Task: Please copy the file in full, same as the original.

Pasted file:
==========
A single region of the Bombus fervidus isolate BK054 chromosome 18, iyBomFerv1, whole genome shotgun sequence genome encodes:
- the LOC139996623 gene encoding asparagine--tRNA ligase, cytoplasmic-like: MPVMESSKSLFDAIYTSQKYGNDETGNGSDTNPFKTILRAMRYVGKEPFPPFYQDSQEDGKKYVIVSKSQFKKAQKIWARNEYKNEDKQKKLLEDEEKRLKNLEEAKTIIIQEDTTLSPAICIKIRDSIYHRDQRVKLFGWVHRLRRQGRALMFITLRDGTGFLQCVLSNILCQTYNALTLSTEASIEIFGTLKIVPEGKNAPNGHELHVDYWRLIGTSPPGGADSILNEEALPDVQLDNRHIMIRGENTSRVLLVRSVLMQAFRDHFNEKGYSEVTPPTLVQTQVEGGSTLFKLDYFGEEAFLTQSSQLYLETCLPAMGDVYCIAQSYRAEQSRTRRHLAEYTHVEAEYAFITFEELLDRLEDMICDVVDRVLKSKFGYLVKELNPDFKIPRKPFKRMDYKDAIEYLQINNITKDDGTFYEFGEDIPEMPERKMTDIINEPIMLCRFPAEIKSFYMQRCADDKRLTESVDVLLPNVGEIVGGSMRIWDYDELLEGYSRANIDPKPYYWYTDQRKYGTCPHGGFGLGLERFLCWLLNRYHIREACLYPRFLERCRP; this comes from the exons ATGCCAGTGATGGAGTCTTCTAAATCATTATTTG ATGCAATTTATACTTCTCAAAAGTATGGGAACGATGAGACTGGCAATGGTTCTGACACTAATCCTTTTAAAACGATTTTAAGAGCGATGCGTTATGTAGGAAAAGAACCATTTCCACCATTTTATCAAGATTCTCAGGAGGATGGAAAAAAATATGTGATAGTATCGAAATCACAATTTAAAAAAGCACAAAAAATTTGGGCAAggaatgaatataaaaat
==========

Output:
A single region of the Bombus fervidus isolate BK054 chromosome 18, iyBomFerv1, whole genome shotgun sequence genome encodes:
- the LOC139996623 gene encoding asparagine--tRNA ligase, cytoplasmic-like: MPVMESSKSLFDAIYTSQKYGNDETGNGSDTNPFKTILRAMRYVGKEPFPPFYQDSQEDGKKYVIVSKSQFKKAQKIWARNEYKNEDKQKKLLEDEEKRLKNLEEAKTIIIQEDTTLSPAICIKIRDSIYHRDQRVKLFGWVHRLRRQGRALMFITLRDGTGFLQCVLSNILCQTYNALTLSTEASIEIFGTLKIVPEGKNAPNGHELHVDYWRLIGTSPPGGADSILNEEALPDVQLDNRHIMIRGENTSRVLLVRSVLMQAFRDHFNEKGYSEVTPPTLVQTQVEGGSTLFKLDYFGEEAFLTQSSQLYLETCLPAMGDVYCIAQSYRAEQSRTRRHLAEYTHVEAEYAFITFEELLDRLEDMICDVVDRVLKSKFGYLVKELNPDFKIPRKPFKRMDYKDAIEYLQINNITKDDGTFYEFGEDIPEMPERKMTDIINEPIMLCRFPAEIKSFYMQRCADDKRLTESVDVLLPNVGEIVGGSMRIWDYDELLEGYSRANIDPKPYYWYTDQRKYGTCPHGGFGLGLERFLCWLLNRYHIREACLYPRFLERCRP; this comes from the exons ATGCCAGTGATGGAGTCTTCTAAATCATTATTTG ATGCAATTTATACTTCTCAAAAGTATGGGAACGATGAGACTGGCAATGGTTCTGACACTAATCCTTTTAAAACGATTTTAAGAGCGATGCGTTATGTAGGAAAAGAACCATTTCCACCATTTTATCAAGATTCTCAGGAGGATGGAAAAAAATATGTGATAGTATCGAAATCACAATTTAAAAAAGCACAAAAAATTTGGGCAAggaatgaatataaaaat